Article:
REPUBLICANS who insist they are the best choice to run Oklahoma’s government do themselves no favors when they manage to mishandle something as simple as who gets to say the daily prayer, as is happening in the state House of Representatives.
For years, members have brought clergy to the Capitol to serve as “Chaplain of the Day” or “Chaplain of the Week.” The man or woman offers a brief prayer at the start of the session Monday through Wednesday, and on Thursday delivers a short message in addition to the prayer.
At times through the years, members have griped about ministers’ messages becoming too political — it happened in the Senate one day last week — but generally the program has been controversy free. Not this year.
In January, Rep. Chuck Strohm, R-Jenks, issued new guidelines for the program. Chief among them was that clergy selected “be from the representative’s own place of worship.” Given the makeup of the House, this edict essentially ensured that only Christians would be eligible.
Members of other faith groups complained, with good reason. Carl Rubenstein, a Jew who is immediate past president of the Interfaith Alliance of Oklahoma, called it “a travesty” and “an insult to the entire interfaith community.” Democratic members of the House also objected.
In response, Strohm issued new guidelines last week — and made things not much better.
He announced that the House would immediately move to a program modeled after the chaplain program used by Congress. There, each chamber selects a chaplain, who in turn can select others to stand in when necessary.
Strohm noted that this model “has previously been deemed constitutional by the U.S. Supreme Court,” which is another way of saying he’s finished dealing with it.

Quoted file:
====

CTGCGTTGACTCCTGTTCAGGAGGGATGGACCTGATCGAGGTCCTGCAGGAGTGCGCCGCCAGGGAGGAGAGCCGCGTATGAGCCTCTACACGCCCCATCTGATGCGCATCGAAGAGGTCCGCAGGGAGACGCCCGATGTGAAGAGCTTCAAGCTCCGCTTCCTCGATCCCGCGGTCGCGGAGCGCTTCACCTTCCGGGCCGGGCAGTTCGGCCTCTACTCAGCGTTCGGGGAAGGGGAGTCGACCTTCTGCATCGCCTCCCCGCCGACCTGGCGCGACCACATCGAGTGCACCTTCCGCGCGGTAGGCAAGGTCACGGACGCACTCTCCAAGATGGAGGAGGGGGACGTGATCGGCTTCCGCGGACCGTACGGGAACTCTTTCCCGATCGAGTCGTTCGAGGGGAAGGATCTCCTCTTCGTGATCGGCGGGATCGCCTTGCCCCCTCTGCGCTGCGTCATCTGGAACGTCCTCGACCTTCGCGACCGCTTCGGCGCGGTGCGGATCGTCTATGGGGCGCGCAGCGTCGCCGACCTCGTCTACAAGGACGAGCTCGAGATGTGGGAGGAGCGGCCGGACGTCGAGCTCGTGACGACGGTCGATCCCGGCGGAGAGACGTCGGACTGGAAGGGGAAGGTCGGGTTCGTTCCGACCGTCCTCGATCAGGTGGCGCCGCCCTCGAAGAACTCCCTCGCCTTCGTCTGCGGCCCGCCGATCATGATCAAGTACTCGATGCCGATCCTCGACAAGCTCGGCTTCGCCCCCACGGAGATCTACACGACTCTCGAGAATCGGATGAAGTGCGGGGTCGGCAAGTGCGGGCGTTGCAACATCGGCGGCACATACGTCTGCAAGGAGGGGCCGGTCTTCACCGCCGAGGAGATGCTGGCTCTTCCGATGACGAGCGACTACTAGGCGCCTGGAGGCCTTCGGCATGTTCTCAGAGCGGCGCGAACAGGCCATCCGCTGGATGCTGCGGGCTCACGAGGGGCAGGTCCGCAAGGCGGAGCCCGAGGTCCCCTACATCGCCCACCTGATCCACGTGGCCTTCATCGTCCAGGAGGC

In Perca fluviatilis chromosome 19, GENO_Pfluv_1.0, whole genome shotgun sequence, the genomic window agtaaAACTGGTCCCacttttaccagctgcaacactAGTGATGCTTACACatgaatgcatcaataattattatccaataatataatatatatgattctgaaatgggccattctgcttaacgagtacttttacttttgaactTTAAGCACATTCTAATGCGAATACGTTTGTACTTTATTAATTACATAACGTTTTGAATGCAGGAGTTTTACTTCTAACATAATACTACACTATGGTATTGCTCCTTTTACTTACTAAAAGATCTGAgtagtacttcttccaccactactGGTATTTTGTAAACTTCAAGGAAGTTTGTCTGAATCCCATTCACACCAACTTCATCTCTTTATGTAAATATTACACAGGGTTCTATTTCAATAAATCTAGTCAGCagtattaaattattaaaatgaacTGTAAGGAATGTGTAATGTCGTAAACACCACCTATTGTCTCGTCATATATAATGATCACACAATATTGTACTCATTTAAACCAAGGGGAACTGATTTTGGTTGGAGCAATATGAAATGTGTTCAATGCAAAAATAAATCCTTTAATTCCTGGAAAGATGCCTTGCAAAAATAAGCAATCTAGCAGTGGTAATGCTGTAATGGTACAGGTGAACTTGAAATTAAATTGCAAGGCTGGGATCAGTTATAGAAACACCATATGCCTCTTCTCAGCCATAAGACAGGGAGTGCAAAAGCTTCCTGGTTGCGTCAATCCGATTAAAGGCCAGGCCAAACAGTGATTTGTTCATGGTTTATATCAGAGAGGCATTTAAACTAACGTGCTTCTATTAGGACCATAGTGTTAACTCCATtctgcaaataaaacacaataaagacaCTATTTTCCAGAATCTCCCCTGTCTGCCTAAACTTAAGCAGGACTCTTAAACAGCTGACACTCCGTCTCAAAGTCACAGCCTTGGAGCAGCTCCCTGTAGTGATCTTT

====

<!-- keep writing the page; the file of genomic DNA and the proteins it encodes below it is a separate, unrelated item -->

For dates that haven’t yet been reserved for this Oklahoma House session, the House will use an individual chosen by the leadership. Faith leaders are concerned this new tweak will do little, if anything, to increase the likelihood that a non-Christian will be invited to take part. The Rev. Shannon Fleck with the Oklahoma Conference of Churches says that, “If anything, it limits it even more.”
Rep. George Young, D-Oklahoma City, who is himself a retired pastor, joined other Democrats in criticizing Strohm. “I have grave concerns with the direction this program is headed,” Young said.
Generally, politics is at the root of one party’s criticism of the other, and there is certainly some political hay to be made in this case. Yet the criticism is warranted. By retooling the program, House Republicans are promoting a closed-mindedness that reflects poorly not only on them but on the state. Oklahomans are better than this.
It’s certainly possible the person chosen by leadership will be open to broadening the scope of the program. If not, then House Speaker Charles McCall should scrap the revisions and return the chaplain program to one that makes it more likely, not less, that a variety of faith traditions will be represented.